Mitchell Edwards: I think diversity is important. It’s not about just being all black, or all white, or all Asian. It’s important for us all to have the opportunity to create and collaborate. So for me, I still love being a part of diverse sets first and foremost, but being on all black set, or predominantly black set is important because it’s a pioneer in some ways, right? One of the first series on this network to be all Black. It’s just important to blaze the trail for other productions to have the same circumstances. I think it’s important to have productions like ours, to demonstrate that we can still succeed on our own.
Camille Hyde who portrays Thea Mays: It’s mostly just inspiring to have someone that close to you doing something so spectacular. And being able to be in her energy and understand what it takes. And she’s (Nkechi Okoro Carroll) such a hard worker. She’s the hardest worker I know. She’s always working and we just do our best to try to learn from her whenever we do get to see her.
Kelly Jenrette: You know, I thank God for placing me in this world with a Black female showrunner. There was a personal situation that I had gone through in my life. And because I had a black female showrunner what she said was, tell me what you need. Not, can you figure that out? Can you handle that on your own? It was, what do you need?
And I need you, to tell me what you need. And I’m not just saying that, I mean it. That Black mama of if you don’t tell me what you need, and I found out that you needed something, it’s gonna be a problem. Like, I get it. Yes, this show is important. It’s not gonna be more important than you. Because if you are not well, we have very nothing. So, that is an amazing thing that we are able to be in the care and comfort of a Black woman. It’s a blessing. I thank God for it.
Off Colour: Geffri, what was it like for you to be able to work with a Black woman showrunner, following in the footsteps of other Black women duos such as Kerry Washington and Shonda Rhimes
Geffri Maya who portrays Simone Hicks: I mean, naturally, instinctually, it just felt like home. Whether it’s African American, or Asian, or what have you, I think that people of color deserve to be safe in such big spaces like Hollywood in the industry. It’s nice to just go into a room and be able to breathe. Not having to explain why you did what you did. Why you said what you said. Why your hair is a certain why. Black people deserve to just be, and I say that all the time cause I mean it. I really do mean it.
And I feel like being able to have a black woman champion stories, champion talent, and champion dreams and visions. It’s an honor, it’s an honor to do that. And I’m really excited for it to just continue. Like conversations like this where we have to always talk about it as a highlight in an interview versus just a norm. But, I am very grateful, and I always sing praises to N.K. (Nkechi Okoro Carroll) for just believing in the vision that she had for her show. But, I also thank her for believing in me. I’m grateful for my girl.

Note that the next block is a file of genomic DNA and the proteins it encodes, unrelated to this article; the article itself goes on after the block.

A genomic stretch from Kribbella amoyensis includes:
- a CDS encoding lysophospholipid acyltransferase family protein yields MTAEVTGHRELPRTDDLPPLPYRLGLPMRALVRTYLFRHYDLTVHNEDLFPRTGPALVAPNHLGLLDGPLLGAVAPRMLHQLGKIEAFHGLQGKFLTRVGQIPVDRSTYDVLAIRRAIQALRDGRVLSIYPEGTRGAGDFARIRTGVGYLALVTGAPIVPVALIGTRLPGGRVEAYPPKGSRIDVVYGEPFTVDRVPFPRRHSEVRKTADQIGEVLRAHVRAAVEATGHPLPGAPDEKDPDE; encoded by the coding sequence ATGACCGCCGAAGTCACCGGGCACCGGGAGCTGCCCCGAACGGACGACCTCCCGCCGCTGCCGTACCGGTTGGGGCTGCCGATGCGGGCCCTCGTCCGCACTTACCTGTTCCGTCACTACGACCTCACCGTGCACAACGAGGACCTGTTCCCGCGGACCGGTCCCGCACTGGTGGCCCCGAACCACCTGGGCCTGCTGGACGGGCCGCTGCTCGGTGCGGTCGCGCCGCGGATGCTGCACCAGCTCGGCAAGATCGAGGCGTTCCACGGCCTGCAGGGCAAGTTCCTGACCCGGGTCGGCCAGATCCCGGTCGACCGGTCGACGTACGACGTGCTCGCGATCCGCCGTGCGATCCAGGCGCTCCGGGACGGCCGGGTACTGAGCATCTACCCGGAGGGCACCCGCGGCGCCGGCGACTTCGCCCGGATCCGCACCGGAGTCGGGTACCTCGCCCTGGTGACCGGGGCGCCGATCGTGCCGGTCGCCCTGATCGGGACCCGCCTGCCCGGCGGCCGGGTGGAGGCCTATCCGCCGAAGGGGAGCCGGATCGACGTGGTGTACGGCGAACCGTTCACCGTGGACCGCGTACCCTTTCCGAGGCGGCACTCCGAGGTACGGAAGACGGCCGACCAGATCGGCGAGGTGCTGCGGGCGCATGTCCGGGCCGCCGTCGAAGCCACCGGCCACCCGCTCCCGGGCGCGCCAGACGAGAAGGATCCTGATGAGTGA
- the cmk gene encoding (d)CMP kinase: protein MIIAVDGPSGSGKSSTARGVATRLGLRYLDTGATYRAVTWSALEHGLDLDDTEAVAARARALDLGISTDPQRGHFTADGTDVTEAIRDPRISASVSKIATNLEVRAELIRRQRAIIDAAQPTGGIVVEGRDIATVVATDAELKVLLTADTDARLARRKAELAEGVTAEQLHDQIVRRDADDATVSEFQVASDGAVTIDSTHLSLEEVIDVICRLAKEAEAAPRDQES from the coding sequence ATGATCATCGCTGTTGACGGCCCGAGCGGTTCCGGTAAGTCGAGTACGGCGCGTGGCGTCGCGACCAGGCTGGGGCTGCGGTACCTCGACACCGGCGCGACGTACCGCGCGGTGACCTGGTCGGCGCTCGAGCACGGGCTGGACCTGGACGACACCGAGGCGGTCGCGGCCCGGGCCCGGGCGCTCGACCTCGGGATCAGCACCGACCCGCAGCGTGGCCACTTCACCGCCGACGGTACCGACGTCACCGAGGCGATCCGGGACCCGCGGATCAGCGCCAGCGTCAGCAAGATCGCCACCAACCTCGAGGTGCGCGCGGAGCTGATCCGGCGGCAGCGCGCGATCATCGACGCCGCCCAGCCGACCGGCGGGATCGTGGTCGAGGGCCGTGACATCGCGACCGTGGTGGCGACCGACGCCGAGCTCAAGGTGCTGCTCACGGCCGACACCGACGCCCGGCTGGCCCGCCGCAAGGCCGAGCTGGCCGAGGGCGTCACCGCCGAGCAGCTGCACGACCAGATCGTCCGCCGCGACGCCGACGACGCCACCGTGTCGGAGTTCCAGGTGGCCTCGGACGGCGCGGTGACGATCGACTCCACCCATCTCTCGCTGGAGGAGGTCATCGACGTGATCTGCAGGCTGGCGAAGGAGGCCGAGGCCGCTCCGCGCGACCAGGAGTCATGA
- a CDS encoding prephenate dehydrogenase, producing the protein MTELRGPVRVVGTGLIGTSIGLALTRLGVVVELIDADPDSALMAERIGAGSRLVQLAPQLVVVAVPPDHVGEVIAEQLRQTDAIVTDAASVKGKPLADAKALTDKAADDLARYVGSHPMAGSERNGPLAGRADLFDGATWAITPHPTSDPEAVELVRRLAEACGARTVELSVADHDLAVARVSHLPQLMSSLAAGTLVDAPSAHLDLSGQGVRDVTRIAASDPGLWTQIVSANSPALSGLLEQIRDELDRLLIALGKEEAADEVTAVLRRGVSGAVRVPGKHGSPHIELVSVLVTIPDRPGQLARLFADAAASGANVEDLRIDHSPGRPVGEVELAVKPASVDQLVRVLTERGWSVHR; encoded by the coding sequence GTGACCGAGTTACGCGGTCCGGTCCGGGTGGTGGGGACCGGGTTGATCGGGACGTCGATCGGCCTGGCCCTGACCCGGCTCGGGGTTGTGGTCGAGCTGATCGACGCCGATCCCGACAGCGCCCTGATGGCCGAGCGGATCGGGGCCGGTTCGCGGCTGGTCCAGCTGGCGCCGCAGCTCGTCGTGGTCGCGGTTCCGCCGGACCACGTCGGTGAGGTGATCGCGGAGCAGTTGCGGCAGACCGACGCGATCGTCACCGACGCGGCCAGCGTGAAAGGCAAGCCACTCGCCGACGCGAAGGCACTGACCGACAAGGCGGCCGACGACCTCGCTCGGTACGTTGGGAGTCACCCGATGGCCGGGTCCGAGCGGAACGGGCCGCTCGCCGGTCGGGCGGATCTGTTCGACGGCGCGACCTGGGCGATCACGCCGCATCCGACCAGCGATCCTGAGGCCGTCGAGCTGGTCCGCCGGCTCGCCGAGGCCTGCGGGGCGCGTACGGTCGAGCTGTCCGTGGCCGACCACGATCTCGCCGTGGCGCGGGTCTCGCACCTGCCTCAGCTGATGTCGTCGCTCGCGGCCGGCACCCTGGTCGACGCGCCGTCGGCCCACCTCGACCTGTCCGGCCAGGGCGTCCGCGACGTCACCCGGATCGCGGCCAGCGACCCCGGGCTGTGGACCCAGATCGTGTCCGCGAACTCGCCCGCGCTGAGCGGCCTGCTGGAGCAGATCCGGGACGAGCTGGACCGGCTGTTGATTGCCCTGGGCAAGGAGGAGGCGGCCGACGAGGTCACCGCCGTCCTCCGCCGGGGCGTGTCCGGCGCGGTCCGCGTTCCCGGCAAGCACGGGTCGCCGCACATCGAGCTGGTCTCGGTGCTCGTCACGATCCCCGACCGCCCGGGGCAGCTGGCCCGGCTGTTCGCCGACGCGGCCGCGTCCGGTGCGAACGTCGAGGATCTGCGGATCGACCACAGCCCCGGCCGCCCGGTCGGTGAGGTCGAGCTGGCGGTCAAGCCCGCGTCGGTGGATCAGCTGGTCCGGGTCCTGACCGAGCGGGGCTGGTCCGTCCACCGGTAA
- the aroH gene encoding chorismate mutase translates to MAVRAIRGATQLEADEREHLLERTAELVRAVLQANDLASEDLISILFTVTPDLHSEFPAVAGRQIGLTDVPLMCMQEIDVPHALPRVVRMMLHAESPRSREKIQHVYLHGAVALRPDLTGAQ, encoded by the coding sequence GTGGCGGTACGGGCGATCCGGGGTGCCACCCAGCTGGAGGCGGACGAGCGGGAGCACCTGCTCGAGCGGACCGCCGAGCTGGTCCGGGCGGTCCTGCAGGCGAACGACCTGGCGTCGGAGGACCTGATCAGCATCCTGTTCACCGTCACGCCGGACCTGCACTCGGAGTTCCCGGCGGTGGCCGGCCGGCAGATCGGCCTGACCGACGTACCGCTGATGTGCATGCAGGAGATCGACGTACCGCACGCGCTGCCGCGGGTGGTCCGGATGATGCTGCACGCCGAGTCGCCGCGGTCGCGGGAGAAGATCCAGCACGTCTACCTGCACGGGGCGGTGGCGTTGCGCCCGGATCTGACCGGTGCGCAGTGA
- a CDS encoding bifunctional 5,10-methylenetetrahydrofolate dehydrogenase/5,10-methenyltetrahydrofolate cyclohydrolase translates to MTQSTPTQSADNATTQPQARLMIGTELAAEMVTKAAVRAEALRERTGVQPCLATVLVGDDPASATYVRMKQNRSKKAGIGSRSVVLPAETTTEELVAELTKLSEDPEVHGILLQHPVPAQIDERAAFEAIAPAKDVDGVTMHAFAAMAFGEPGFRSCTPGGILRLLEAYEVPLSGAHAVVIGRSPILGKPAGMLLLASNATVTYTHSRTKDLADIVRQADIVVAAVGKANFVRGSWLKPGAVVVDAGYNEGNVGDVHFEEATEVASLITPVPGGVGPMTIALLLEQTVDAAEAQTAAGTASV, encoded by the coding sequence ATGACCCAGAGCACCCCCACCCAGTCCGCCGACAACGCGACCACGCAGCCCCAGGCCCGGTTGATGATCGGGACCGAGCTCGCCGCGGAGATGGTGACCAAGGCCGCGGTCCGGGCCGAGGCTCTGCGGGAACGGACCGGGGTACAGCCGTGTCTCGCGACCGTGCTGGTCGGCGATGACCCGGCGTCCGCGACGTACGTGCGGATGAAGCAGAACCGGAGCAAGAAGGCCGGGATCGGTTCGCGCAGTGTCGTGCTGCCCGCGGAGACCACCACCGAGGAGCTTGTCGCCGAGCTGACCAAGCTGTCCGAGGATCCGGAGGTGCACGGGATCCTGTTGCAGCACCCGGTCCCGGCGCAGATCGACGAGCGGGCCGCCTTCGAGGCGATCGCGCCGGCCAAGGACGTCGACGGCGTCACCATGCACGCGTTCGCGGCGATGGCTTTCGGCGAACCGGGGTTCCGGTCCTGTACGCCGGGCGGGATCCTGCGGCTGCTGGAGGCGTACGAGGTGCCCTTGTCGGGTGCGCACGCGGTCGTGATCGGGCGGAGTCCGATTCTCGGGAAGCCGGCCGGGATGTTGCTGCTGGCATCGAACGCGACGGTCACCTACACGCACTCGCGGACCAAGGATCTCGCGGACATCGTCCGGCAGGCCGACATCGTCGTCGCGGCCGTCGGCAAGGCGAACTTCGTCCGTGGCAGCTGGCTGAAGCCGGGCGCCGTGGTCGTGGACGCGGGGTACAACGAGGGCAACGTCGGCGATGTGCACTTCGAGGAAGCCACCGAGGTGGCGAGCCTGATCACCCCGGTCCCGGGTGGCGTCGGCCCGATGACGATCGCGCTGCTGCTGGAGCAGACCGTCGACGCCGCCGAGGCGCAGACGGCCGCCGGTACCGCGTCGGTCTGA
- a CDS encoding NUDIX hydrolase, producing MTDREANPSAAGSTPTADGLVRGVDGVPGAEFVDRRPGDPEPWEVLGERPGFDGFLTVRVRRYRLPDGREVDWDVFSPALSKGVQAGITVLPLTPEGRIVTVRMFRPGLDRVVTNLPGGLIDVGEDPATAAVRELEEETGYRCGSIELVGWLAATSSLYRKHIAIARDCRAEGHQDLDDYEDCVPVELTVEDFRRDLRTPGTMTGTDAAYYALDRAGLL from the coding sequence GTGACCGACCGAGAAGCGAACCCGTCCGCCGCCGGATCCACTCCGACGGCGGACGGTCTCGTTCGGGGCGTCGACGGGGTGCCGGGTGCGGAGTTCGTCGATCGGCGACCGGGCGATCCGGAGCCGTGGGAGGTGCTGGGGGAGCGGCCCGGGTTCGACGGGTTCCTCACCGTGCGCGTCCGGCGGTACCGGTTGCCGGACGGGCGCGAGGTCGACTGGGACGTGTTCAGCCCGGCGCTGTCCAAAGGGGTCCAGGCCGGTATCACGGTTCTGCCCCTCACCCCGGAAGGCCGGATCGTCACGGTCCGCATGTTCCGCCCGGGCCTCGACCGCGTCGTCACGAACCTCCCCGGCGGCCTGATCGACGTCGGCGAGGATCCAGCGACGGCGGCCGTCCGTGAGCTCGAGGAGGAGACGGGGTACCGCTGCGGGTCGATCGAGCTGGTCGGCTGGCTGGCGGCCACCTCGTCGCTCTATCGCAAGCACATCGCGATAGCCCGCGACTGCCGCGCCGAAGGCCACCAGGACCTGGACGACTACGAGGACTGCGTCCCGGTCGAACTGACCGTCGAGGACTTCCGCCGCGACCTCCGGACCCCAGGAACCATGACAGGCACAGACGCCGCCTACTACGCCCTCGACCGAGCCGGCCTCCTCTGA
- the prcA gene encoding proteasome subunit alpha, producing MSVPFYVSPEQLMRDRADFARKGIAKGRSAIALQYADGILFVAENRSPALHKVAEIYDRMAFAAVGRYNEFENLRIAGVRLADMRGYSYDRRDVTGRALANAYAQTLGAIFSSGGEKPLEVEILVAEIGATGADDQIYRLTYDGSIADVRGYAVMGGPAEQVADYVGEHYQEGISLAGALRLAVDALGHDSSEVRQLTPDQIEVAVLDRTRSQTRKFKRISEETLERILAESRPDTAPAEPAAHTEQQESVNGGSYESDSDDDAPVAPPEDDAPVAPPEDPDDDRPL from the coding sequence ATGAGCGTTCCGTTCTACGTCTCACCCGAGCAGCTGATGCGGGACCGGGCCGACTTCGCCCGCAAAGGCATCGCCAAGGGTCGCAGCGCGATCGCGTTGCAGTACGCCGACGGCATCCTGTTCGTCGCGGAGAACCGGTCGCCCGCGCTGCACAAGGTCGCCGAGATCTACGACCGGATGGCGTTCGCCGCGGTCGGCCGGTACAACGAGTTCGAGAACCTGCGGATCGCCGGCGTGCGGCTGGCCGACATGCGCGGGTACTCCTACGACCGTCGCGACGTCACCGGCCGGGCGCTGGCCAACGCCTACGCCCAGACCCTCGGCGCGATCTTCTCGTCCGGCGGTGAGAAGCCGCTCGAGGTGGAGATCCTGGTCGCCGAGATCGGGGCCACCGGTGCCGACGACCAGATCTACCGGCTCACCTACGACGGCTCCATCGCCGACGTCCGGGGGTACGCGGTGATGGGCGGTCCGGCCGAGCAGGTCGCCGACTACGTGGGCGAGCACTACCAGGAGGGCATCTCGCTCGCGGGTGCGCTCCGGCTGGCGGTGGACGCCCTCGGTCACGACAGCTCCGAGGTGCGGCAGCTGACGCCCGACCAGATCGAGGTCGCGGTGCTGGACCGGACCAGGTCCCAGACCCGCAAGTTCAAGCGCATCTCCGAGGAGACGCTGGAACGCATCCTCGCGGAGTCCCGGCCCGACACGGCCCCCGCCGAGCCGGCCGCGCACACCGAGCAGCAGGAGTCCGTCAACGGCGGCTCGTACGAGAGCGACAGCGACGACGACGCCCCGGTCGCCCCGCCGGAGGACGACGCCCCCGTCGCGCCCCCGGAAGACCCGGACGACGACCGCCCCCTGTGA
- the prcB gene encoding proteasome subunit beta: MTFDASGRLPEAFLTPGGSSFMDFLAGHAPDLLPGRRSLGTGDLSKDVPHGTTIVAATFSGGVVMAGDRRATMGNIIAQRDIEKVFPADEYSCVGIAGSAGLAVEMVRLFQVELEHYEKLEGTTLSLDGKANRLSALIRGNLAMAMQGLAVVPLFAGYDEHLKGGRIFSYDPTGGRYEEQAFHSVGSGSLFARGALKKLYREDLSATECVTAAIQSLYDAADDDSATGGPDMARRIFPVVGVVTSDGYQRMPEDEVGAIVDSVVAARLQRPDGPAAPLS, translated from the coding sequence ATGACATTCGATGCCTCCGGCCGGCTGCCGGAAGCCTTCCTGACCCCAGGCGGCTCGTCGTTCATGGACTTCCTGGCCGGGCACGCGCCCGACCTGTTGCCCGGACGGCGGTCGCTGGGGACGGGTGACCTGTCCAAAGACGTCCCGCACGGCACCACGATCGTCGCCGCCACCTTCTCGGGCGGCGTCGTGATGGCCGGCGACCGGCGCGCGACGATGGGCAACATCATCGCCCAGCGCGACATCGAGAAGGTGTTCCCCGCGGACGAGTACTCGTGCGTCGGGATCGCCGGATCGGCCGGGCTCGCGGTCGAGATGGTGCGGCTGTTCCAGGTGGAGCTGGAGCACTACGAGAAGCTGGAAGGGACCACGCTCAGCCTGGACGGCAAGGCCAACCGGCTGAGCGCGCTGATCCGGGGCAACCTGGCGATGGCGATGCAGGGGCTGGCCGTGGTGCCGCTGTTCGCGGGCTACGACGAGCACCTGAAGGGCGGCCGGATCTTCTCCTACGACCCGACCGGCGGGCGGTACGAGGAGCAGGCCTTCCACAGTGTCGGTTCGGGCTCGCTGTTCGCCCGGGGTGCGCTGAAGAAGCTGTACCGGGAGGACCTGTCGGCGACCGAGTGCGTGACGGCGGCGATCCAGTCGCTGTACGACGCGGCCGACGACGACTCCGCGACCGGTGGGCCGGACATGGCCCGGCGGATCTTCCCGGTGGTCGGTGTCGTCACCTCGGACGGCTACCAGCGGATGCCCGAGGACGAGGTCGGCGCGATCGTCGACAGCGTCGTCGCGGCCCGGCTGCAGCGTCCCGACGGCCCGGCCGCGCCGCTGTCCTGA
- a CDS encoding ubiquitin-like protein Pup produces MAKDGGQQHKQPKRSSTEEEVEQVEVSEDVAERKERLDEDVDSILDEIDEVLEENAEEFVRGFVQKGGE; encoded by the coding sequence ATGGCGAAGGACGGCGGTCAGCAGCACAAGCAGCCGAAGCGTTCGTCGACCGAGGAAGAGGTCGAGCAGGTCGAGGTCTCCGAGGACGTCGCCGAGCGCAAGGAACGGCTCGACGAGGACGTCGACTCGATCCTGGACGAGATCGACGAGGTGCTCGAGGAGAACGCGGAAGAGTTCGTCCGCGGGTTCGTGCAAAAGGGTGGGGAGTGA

Off Colour: Do you have any advice to any other black women who are looking for this kind of experience? Who want to work with other black people and not to settle in that regard?
Kelly Jenrette: You know, I wish I could just say like, hey you be it! But there’s a process to everything. And I will say that you can be that resource for other people, wherever you find yourself. Be that resource for people, even if you don’t have that black female showrunner. Allow yourself to be the person that shows up for other people. And then, ask them what they want. It’s a very scary thing to do. But you teach people how to treat you by what you say, and what you don’t say. So say what it is that you need.
Off Colour: With more shows about college/ young adult life emerging (Sex Lives, Good Trouble, Grownish) what are the choices that have been made behind to scenes to set Homecoming apart? Especially as a show that focuses on HBCU students.
Geffri Maya: I love when I meet people who are able to sit here and say, my daughter watches your show. And she really values your character, and the hair. Ryan Burrell, is our department head for hair. To be in a room with him and a woman will come up to us and say, my daughter’s tries to emulate every hairstyle that you’ve done, that’s an honor. So, to know things like that, like hair is making an impact.
Or that black girls and black boys can see themselves going to an HBCU now because they watch the show. It’s bigger than just being famous. Bigger than just being cool, it’s bigger than just being popular. It’s like no, we are impacting people. We are impacting families, we are changing the narratives of how black people and young black adults should be viewed, and how they view themselves. And it’s exciting.
Marqui Jackson: I think for us, just by nature of us being an HBCU. That sets us apart from other kind of college shows. It’s just being intentional about really showcasing the HBCU experience. Every episode, how can we do this in a way that is uniquely specific to our show. So not taking the easy way out, and just doing a regular story about mental health, or midterms or things like that. Like what is the HBCU spin on that kind of relatable story? So that’s just something that every episode, every writers room session, we do.
Hans Charles, Director of Photography: For me, it’s a show grounded in a very specific experience that many black people in America who have a college degree, that’s their experience. So in some ways, it’s more relatable to our overall American culture than some of the other shows. I went to Morehouse undergrad and went to Howard grad and also taught for a certain amount of time, so I can speak to all the things that happen from a student to a professor at a HBCU. I try to fuse as much of my experience into some of the small details. Somebody that is in production design may say, oh, that’s not quite right. And then I can just speak to what would have happened if I was there.
Off Colour: Homecoming shows us black athletes playing white dominated sports while existing in historically black spaces. What were some behind the scenes challenges of depicting the nuances of this unique experience on such a wide mainstream platform?